Lightning hitting airplanes is commonplace and, though lightning has downed several commercial aircraft, it rarely leads to catastrophe thanks to modern protection systems.
Each commercial airplane is struck by lightning approximately once a year on average, according to Lightning Technologies, a Pittsfield, Mass., company that designs lightning-protection systems for aircraft. Not only are aircraft struck by lightning, but in fact they cause their own lightning, NASA research found, when they fly through heavily charged areas of clouds.
In 1963, a Pan Am Boeing 707, on a flight from Baltimore to Philadelphia, crashed near Elkton, Md., after being struck by lightning. All 81 people on board died. The probable cause was listed as "lightning-induced ignition of the fuel/air mixture in the no. 1 reserve fuel tank with resultant explosive disintegration of the left outer wing and loss of control."
In 1967, 23 people died when a Lockheed jet flown by the Imperial Iranian Air Force was brought down by lightning.
In 1971, 91 people died when a Lansa flight crashed in Peru after a lightning strike caused a fire and separation of the right wing.
In 1988, in Germany, a Swearingen Metro aircraft lost its wing after being struck by lightning, and 21 on board died.
A close call came just this March 13, when an American Airlines flight from Dallas to Houston was struck by lightning, putting a hole in the left side of the fuselage, according to FAA records. The plane landed safely.
In 1977, the National Transportation Safety Board sent an urgent message to the industry, seeking a concerted effort to reduce damage from lightning strikes. NASA scientists took up the challenge, conducting research through 1986.
In the past 30 years, much has been learned about avoiding damage from lightning strikes, according to information on the Lightning Technologies Web site. "Protection techniques have improved. Airplanes receive a rigorous set of lightning certification tests to verify the safety of their designs."
How are aircraft protected from lightning?
"Most aircraft skins are made primarily of aluminum, which is a very good conductor of electricity," according to Lightning Technologies. "By making sure that there are no gaps in this conductive path, the engineer can assure that most of the lightning current will remain on the exterior skin of the aircraft. Some modern aircraft are made of advanced composite materials, which by themselves are significantly less conductive than aluminum. In this case, the composites are made with an embedded layer of conductive fibers or screens designed to carry lightning currents. These designs are thoroughly tested before they are incorporated in an aircraft.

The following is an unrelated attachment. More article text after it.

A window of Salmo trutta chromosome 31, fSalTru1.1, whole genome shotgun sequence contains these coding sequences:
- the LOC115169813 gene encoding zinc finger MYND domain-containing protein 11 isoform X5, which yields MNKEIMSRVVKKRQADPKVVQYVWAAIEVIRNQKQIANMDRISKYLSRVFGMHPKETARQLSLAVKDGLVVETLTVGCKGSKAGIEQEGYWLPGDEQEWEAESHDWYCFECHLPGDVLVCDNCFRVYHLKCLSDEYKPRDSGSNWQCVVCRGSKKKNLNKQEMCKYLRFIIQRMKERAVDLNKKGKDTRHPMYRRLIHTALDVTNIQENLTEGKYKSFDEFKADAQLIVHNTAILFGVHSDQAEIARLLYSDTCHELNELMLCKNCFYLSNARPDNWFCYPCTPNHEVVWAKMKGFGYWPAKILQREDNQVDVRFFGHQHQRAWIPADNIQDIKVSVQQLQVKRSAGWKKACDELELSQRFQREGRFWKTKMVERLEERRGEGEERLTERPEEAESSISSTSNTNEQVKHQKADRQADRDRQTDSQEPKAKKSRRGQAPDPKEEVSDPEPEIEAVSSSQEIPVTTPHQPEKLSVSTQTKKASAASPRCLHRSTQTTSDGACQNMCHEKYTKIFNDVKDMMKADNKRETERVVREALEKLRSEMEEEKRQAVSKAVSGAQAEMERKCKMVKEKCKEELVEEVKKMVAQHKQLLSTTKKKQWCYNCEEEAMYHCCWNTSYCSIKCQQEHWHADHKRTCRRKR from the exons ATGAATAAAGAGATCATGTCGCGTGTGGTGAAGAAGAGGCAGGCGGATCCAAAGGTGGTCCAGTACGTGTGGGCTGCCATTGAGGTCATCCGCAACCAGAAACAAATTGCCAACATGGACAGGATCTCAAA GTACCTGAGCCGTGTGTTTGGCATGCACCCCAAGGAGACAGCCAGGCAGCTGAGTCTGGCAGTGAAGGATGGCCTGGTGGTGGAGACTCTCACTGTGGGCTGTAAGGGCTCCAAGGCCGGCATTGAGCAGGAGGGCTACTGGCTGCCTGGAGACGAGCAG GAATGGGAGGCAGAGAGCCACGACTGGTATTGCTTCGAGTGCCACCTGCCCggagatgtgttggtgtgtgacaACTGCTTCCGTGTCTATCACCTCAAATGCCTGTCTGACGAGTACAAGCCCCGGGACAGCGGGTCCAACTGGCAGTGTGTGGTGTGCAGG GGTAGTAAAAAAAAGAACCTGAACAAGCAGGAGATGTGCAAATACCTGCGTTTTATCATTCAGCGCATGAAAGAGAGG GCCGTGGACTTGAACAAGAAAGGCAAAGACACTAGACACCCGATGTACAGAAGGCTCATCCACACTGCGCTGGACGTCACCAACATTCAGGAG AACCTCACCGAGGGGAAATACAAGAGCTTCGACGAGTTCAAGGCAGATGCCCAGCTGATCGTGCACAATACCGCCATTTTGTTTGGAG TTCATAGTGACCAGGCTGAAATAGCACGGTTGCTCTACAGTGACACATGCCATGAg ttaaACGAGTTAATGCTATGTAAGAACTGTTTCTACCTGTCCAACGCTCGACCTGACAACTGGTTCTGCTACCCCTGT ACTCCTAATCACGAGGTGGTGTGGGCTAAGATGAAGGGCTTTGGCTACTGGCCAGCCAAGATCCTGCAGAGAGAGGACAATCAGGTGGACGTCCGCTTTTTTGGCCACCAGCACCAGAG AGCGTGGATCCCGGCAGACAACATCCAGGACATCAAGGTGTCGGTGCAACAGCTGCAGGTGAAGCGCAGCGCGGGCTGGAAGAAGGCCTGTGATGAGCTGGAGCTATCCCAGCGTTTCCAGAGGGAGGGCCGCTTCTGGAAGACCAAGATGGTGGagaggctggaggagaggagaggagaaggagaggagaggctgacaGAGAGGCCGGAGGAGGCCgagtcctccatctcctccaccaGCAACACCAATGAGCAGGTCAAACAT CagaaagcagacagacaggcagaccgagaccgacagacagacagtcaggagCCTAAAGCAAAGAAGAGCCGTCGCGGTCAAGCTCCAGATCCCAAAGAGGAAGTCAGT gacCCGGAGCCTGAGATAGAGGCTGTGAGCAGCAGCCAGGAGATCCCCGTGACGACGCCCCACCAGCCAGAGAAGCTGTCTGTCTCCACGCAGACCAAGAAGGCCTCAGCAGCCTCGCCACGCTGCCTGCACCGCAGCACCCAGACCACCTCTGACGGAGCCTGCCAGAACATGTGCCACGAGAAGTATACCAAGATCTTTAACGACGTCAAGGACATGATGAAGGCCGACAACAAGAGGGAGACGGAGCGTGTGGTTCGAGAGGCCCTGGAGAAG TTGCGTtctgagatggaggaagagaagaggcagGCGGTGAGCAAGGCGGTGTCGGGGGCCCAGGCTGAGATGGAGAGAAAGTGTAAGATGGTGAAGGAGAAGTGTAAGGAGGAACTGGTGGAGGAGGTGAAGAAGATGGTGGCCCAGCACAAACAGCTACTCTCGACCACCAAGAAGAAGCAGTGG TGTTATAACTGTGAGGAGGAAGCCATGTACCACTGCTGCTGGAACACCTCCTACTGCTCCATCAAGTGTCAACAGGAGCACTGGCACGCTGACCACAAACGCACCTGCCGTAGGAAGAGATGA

"Modern passenger jets have miles of wires and dozens of computers and other instruments that control everything from the engines to the passengers' music headsets. These computers, like all computers, are sometimes susceptible to upset from power surges. So, in addition to the design of the exterior of the aircraft, the lightning protection engineer must assure that no damaging surges or transients can be induced into the sensitive equipment inside of the aircraft…. . These transients are called lightning indirect effects. Problems caused by indirect effects in cables and equipment are averted by careful shielding, grounding and the application of surge suppression devices when necessary. Every circuit and piece of equipment that is critical or essential to the safe flight and landing of an aircraft must be verified by the manufacturers to be protected against lightning in accordance with regulations of the FAA or a similar authority in the country of the aircraft's origin.
"The other main area of concern is the fuel system, where even a tiny spark could be disastrous. Therefore, extreme precautions are taken to assure that lightning currents cannot cause sparks in any portion of an aircraft's fuel system. The aircraft skin around the fuel tanks must be thick enough to withstand a burn through. All the structural joints and fasteners must be tightly designed to prevent sparks as lightning current passes from one section to another. Access doors, fuel filler caps and any vents must be designed and tested to withstand lightning. All the pipes and fuel lines that carry fuel to the engines, and the engines themselves, must be verified to be protected against lightning. In addition, new fuels that produce less explosive vapors are now widely used."